Exodus 14:19-31 Romans 14:1-12
Let’s start with the Exodus story. How does it feel to be stuck in the middle between two extremes? We understand because spatially and emotionally that is exactly where we are. Israel has packed quickly because the word has come down that Moses has negotiated their freedom from Egypt. As the long line of ex-slaves make their way in the direction of the Red Sea, Pharaoh is not sleeping well. His chief financial advisors, the people who are paid to worry about the budget, have told him the bottom line news. Without the slaves, the country will drop into a recession. Here comes the army of Pharaoh. Israel is caught between the army and the water. September 18, 1862, General Lee and the Confederate Army are trapped with their back to the Potomac River. General McClellan dithers and Lee escapes. On May 27, 1940, the Allies were trapped at Dunkirk. The German army has them cut off, but a flotilla of 100’s of merchant marine boats, fishing boats, pleasure craft, and lifeboats from England came to the rescue. The moral: caught between an army and the water, take the water every time.
(The stories above are used as rhetorical devices to provide us with a spatial image of a people caught in the middle. We are to think of ourselves now as a people in the middle). We are a people stuck in the middle.
There’s a ground that’s sinking sand in America – the middle ground. Maybe it has, like Peter Pan’s Never-Never Land, always been the illusion of a people who wish to remain forever young and our unwilling to face the harsh realities of making tough decisions. It’s as if we now live in two separate Americas. There’s an uncivil war right here in America. There has been a closing of the American mind beyond that suggested by University of Chicago’s Allan Bloom. Our minds are encased in concrete and not even the facts can change us. Fact checkers have the most depressing job in the world: they are ignored. But as Garrison Keillor, don’t you love that guy, reminds us: “Facts have that tendency to bring us down a notch. I’d been 6-foot-3 since I was in high school and now I’m a half-inch short of that. If people ask, I still say 6-3 but it’s not true and I know it. I’m shrinking.” Even if we enjoy a period of time where we avoid, deny, or ignore the facts, sooner or later, facts have to be faced. We may debate whether or not global warming is real or fake, but one thing seems clear: the temperature in American politics and religion is rising. For my part, I am going to keep working to make America the nation she can be by the grace of God. I don’t care about greatness because Jesus didn’t care about greatness. I care about grace. Jesus says the least are the greatest.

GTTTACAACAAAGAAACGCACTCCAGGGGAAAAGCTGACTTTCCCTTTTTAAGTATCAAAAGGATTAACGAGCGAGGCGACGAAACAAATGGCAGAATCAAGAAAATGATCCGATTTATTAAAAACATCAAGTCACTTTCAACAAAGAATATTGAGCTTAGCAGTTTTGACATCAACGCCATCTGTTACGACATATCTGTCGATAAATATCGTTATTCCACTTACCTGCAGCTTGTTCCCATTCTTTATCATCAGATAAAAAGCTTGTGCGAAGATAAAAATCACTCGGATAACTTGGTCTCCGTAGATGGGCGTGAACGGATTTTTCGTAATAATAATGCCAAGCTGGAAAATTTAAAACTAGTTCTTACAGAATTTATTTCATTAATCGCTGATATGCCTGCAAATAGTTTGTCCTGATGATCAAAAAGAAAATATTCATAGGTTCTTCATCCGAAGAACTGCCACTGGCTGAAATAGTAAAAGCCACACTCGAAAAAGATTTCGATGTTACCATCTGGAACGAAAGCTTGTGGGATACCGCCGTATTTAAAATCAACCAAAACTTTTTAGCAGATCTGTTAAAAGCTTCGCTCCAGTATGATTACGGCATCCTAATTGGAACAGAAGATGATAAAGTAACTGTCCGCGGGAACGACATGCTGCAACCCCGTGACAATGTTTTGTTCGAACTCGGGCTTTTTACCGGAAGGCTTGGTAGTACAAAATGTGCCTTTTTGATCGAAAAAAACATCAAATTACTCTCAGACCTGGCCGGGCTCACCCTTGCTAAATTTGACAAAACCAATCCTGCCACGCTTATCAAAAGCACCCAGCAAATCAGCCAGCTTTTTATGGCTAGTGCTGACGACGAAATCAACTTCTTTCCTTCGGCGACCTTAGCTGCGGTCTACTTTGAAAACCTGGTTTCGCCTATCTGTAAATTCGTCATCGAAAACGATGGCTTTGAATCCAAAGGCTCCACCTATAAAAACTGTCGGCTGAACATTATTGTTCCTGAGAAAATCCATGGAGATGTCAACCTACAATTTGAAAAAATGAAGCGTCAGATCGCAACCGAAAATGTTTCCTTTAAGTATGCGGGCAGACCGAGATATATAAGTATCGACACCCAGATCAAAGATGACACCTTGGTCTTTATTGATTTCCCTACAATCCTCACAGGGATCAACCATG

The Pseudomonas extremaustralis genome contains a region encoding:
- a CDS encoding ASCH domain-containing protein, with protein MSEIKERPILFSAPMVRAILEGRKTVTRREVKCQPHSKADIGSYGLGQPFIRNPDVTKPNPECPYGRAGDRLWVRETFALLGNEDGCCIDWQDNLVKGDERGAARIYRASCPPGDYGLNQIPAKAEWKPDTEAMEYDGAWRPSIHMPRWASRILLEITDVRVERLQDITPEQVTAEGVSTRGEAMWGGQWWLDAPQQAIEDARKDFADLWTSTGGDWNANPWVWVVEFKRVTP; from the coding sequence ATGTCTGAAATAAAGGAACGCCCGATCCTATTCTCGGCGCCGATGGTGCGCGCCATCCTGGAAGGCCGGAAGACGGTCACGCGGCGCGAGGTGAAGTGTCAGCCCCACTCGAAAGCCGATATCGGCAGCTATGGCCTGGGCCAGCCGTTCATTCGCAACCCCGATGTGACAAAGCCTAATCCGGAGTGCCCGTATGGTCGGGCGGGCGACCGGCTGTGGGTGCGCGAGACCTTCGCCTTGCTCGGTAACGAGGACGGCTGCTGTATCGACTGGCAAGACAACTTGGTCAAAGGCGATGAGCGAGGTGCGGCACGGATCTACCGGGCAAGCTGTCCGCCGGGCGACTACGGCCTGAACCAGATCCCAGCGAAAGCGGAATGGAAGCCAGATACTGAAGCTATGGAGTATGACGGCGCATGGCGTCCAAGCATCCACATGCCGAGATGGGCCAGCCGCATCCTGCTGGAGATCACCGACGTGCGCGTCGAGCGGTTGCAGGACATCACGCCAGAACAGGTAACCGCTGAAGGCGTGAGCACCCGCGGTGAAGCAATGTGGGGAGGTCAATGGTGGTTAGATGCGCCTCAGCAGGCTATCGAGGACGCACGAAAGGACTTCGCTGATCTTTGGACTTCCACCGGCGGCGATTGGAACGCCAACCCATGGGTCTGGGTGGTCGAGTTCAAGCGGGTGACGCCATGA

As a preacher of the gospel, I feel obligated to tell you that love, deep, gift love that goes out to build up others is more powerful than issues. If you are confused about an issue, that’s understandable, but don’t let issues turn your love into a mean, spiteful creepy, crawly little creature. “I love you but I disagree with you” is a perfectly good Christian response. Love of one another matters more than issues.
Now, let’s shift to the Epistle of Romans. Of all things, the church in Rome is stuck right in the middle of a food fight: People are choosing sides; accusations are flying. The veggies have squared off against the rare steaks, and the kitchen is a mess. The abstainers and the alcoholics are at one another’s throat. The Sabbatarians and the “Let the good times roll” everyday people are tied up in a headlock in a Sunday school class. Pick your own issue and you understand what’s happening here.
We want this text to tell us what we already believe, namely, that we are not judgmental, we are open and we don’t think it much matters what we believe as long as we give a little money to missions, care about the poor a little, and show up at church. THAT’S NOT WHAT PAUL SAYS! Paul says EACH OF US WILL BE ACCOUNTABLE TO GOD! It does matter. Getting to the point where we think that it doesn’t matter is not arriving at a Christian position. If the middle ground is where people go when they decide that it doesn’t really matter as long as you believe something, then we are more the children of secular philosophy than the children of God. We are accountable to God and that matters. Conservative Christians may be too judgmental but liberals may have caused people to feel there is no accountability – that we can do as we please as long as we don’t hurt anyone. Not so, says Paul and we should heed his words.
Paul bumped into this kind of behavior everywhere – Christians quarreling, picking sides, criticizing, putting each other down. They were picky, picky, picky all the time. Paul says, “If you want to eat meat, eat meat. If you want to eat vegetables, then chow down on the broccoli, asparagus, rutabagas, Brussel sprouts, and cucumbers, and for the extra spiritual, kale salad. But quit picking on one another. Stop forcing everyone to fit into your patterns.”
What if it is our calling to spar, argue, thrust, parry, extrapolate, analyze, explain, refine, dissent, and rebut what comes down the pike of religious truth claims? I want to argue that arguing with one another, a time-honored Baptist strength is something we should embrace and celebrate. I am not referring to the mean, hurtful arguing that divides churches and feelings get hurt, but to arguments over the kind of people we are going to be, the sort of disciplines we will embrace, and what it means to be faithful to the gospel of Jesus Christ in our time. I’m not talking about arguing over the color of the carpet but over the heart of the church.